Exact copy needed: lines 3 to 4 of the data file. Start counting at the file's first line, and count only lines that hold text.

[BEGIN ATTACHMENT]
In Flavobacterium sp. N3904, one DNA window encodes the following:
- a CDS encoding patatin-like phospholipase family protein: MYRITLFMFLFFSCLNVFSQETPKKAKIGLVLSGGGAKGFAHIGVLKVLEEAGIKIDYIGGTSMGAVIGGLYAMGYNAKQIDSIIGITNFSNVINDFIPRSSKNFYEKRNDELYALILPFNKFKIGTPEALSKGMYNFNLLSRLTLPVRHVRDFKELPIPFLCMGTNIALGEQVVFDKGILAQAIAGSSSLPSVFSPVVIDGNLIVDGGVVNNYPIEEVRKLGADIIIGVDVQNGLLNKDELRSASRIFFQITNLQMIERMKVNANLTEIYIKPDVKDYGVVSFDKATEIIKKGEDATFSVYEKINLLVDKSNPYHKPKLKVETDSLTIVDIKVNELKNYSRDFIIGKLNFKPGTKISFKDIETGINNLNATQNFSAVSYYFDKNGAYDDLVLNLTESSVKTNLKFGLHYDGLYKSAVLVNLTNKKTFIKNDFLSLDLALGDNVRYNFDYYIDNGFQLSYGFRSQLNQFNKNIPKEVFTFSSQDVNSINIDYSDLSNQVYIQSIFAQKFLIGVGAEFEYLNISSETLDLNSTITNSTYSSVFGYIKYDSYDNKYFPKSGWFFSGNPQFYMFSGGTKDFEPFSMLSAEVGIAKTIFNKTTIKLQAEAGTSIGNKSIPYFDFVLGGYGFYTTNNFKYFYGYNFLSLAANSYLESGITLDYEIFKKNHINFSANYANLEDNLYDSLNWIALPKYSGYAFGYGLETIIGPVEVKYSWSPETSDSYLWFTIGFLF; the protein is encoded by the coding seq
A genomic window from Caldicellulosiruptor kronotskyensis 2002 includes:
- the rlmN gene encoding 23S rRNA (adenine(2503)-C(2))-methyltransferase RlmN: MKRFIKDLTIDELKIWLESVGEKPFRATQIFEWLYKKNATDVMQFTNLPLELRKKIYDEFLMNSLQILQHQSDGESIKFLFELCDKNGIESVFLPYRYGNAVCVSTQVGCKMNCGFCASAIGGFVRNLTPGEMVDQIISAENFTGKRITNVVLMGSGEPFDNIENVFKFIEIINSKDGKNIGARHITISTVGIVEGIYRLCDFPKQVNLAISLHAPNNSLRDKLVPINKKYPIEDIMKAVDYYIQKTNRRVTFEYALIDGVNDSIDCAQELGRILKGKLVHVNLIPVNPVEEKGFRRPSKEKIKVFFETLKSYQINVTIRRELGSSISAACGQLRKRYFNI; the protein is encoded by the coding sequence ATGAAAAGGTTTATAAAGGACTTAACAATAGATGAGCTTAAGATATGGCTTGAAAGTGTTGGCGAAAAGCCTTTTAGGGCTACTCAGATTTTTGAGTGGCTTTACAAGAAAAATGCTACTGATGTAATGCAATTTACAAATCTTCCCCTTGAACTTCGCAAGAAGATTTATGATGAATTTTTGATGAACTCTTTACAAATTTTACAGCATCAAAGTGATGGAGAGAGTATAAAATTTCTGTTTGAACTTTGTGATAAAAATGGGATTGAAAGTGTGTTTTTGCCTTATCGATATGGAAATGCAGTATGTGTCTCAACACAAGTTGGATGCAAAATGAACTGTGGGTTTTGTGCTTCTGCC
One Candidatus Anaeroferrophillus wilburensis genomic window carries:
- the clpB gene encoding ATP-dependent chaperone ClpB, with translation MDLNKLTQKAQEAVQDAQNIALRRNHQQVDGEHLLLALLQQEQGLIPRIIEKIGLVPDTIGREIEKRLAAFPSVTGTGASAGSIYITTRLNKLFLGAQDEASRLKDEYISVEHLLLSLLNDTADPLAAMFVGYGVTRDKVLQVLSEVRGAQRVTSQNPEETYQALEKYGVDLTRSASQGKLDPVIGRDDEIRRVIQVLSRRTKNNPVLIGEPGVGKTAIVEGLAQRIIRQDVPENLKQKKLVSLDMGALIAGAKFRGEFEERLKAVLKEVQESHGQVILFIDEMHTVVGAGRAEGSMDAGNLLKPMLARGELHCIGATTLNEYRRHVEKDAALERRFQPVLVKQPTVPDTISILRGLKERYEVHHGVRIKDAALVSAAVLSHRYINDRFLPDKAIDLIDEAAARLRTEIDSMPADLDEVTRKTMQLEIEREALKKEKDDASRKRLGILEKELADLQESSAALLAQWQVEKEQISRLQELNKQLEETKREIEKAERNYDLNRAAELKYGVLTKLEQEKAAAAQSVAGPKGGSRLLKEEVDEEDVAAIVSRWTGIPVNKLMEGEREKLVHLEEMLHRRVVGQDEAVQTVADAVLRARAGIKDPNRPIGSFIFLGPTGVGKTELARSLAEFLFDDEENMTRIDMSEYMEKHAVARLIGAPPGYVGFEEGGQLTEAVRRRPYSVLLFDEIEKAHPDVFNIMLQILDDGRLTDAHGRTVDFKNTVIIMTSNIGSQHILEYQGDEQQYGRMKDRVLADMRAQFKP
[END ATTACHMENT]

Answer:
A genomic window from Caldicellulosiruptor kronotskyensis 2002 includes:
- the rlmN gene encoding 23S rRNA (adenine(2503)-C(2))-methyltransferase RlmN: MKRFIKDLTIDELKIWLESVGEKPFRATQIFEWLYKKNATDVMQFTNLPLELRKKIYDEFLMNSLQILQHQSDGESIKFLFELCDKNGIESVFLPYRYGNAVCVSTQVGCKMNCGFCASAIGGFVRNLTPGEMVDQIISAENFTGKRITNVVLMGSGEPFDNIENVFKFIEIINSKDGKNIGARHITISTVGIVEGIYRLCDFPKQVNLAISLHAPNNSLRDKLVPINKKYPIEDIMKAVDYYIQKTNRRVTFEYALIDGVNDSIDCAQELGRILKGKLVHVNLIPVNPVEEKGFRRPSKEKIKVFFETLKSYQINVTIRRELGSSISAACGQLRKRYFNI; the protein is encoded by the coding sequence ATGAAAAGGTTTATAAAGGACTTAACAATAGATGAGCTTAAGATATGGCTTGAAAGTGTTGGCGAAAAGCCTTTTAGGGCTACTCAGATTTTTGAGTGGCTTTACAAGAAAAATGCTACTGATGTAATGCAATTTACAAATCTTCCCCTTGAACTTCGCAAGAAGATTTATGATGAATTTTTGATGAACTCTTTACAAATTTTACAGCATCAAAGTGATGGAGAGAGTATAAAATTTCTGTTTGAACTTTGTGATAAAAATGGGATTGAAAGTGTGTTTTTGCCTTATCGATATGGAAATGCAGTATGTGTCTCAACACAAGTTGGATGCAAAATGAACTGTGGGTTTTGTGCTTCTGCC